“A lot of my close friends either are locked up, hooked on drugs, or they just got involved in a street-gang mentality… There weren’t that many people out there who were pushing for positive things. It was join a gang, sell drugs, or steal.”
Is Aspirations an extension of Chicanismo, or do you see it as focusing on different themes or aspects of your life?
There’s not really a concept behind this album; it starts off more with what the label picks and then I try to develop a concept afterwards. Some of the stuff I was feeling at the time during Aspirations was mostly just the struggle to do good in this business, to help pay for my son’s schooling. I just see it in the sense that everything I’m doing is focused on his wellbeing. Instead of having a father who’s into criminal stuff and locked up in jail, I see this as my way of showing him that you can do good with art and music.
Growing up where I grew up, in Bassett, a lot of my close friends either are locked up, hooked on drugs, or they just got involved in a street-gang mentality. It was very hard for any of us in that neighborhood to do well because there weren’t that many people out there who were pushing for positive things. It was join a gang, sell drugs, or steal, stuff like that.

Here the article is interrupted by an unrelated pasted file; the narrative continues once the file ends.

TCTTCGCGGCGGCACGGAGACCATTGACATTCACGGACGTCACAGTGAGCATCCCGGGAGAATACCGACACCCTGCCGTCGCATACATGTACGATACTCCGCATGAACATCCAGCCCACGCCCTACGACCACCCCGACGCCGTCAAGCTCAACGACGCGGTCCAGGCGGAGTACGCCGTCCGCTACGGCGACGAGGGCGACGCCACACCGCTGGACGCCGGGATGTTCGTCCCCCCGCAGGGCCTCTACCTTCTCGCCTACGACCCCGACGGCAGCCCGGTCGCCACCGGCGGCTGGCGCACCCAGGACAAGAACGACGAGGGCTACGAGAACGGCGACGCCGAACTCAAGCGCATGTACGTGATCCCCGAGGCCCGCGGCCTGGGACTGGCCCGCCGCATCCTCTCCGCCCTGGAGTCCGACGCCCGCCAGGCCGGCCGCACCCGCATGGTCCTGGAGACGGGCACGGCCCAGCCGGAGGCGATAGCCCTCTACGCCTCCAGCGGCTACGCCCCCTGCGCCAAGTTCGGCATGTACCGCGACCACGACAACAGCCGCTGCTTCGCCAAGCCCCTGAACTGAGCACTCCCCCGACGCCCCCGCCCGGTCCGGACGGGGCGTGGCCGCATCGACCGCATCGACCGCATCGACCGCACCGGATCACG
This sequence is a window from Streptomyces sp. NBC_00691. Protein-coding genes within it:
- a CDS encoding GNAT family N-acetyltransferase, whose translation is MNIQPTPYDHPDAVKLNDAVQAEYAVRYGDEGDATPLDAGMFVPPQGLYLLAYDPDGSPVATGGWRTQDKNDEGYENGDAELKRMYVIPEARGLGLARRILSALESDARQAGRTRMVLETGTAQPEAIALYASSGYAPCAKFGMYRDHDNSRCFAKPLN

I remember when I graduated high school, I was the first kid on my block to really make it, to go all the way and finish it. A lot of my friends never graduated because they didn’t have the push in their family to make it past high school. It was just like, whatever you want to do out in the streets, just be safe; leaving it up to them to do something right. So I guess coming from the family I come from, of hard workers, you just want to do right for your family and kids. So I guess there is a Chicano aspect of just trying to make it, you know?
Does your son like electronic music? Does he understand what you do, and the history of what you do?
I think he likes electronic music. He was basically raised on it. We listened to Jeff Mills a lot, Basic Channel, Aux 88… of course, he was always around Underground Resistance as a child. I’d be rehearsing with Galaxy 2 Galaxy, so he saw me playing with the band, so it was always there with him. Even when we’re at home, I’m always listening to vinyl and mixing. He grew up with it to the point where, since he was a baby, he could fall asleep to loud, banging techno because his mom and I were always playing it in the house.
There’ll be times where I’m working on a track and he’ll come through the studio in the house and be like, “This is pretty good. Did you make it with this board or with that board?” So he shows interest and he knows about music-making. There are times I’ve had him sit down with me and he’ll play some parts on the keyboard and I’ll just tell him to keep on playing while I hit the record button, and I’ll take some parts that he plays and try to make a track from it. It’s fun.
Does any of that show up in this album?
No, but that’s another idea that Charlie had before the album. My son and I have two or three tracks that we collaborated on, but at the time I didn’t have the songs finalized. But it’s still a possibility! I just recently played a party here in Los Angeles with Droid Behavior called Interface, and one of the tracks I played was a track that my son and I did. I posted it on social media and got a good response. It’s purely my son and me doing electro, which is pretty sick.